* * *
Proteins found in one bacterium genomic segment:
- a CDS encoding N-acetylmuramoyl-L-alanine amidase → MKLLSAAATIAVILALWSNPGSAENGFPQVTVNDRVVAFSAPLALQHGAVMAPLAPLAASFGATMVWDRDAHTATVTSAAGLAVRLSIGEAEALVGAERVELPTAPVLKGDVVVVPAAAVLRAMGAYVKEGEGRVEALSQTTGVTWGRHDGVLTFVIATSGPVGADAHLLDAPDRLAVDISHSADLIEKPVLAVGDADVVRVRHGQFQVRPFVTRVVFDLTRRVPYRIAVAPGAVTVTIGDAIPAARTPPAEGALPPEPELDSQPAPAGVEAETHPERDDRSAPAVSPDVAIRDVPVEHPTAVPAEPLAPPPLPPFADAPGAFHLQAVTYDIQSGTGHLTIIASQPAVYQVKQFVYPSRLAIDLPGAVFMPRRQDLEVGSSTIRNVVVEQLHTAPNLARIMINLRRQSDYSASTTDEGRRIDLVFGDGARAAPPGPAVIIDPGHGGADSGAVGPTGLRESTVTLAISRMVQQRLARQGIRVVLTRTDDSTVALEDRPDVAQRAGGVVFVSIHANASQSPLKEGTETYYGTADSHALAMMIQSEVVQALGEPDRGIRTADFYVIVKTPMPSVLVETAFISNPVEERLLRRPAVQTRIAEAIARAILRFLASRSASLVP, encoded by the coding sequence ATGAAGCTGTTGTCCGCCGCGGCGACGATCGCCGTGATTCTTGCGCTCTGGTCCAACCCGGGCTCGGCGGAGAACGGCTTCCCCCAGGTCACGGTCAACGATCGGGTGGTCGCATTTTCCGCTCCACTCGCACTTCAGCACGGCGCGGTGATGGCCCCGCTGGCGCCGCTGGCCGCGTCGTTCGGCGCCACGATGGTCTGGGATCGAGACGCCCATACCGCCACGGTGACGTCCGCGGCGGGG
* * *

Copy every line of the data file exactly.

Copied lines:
Proteins found in one bacterium genomic segment:
- a CDS encoding N-acetylmuramoyl-L-alanine amidase → MKLLSAAATIAVILALWSNPGSAENGFPQVTVNDRVVAFSAPLALQHGAVMAPLAPLAASFGATMVWDRDAHTATVTSAAGLAVRLSIGEAEALVGAERVELPTAPVLKGDVVVVPAAAVLRAMGAYVKEGEGRVEALSQTTGVTWGRHDGVLTFVIATSGPVGADAHLLDAPDRLAVDISHSADLIEKPVLAVGDADVVRVRHGQFQVRPFVTRVVFDLTRRVPYRIAVAPGAVTVTIGDAIPAARTPPAEGALPPEPELDSQPAPAGVEAETHPERDDRSAPAVSPDVAIRDVPVEHPTAVPAEPLAPPPLPPFADAPGAFHLQAVTYDIQSGTGHLTIIASQPAVYQVKQFVYPSRLAIDLPGAVFMPRRQDLEVGSSTIRNVVVEQLHTAPNLARIMINLRRQSDYSASTTDEGRRIDLVFGDGARAAPPGPAVIIDPGHGGADSGAVGPTGLRESTVTLAISRMVQQRLARQGIRVVLTRTDDSTVALEDRPDVAQRAGGVVFVSIHANASQSPLKEGTETYYGTADSHALAMMIQSEVVQALGEPDRGIRTADFYVIVKTPMPSVLVETAFISNPVEERLLRRPAVQTRIAEAIARAILRFLASRSASLVP, encoded by the coding sequence ATGAAGCTGTTGTCCGCCGCGGCGACGATCGCCGTGATTCTTGCGCTCTGGTCCAACCCGGGCTCGGCGGAGAACGGCTTCCCCCAGGTCACGGTCAACGATCGGGTGGTCGCATTTTCCGCTCCACTCGCACTTCAGCACGGCGCGGTGATGGCCCCGCTGGCGCCGCTGGCCGCGTCGTTCGGCGCCACGATGGTCTGGGATCGAGACGCCCATACCGCCACGGTGACGTCCGCGGCGGGG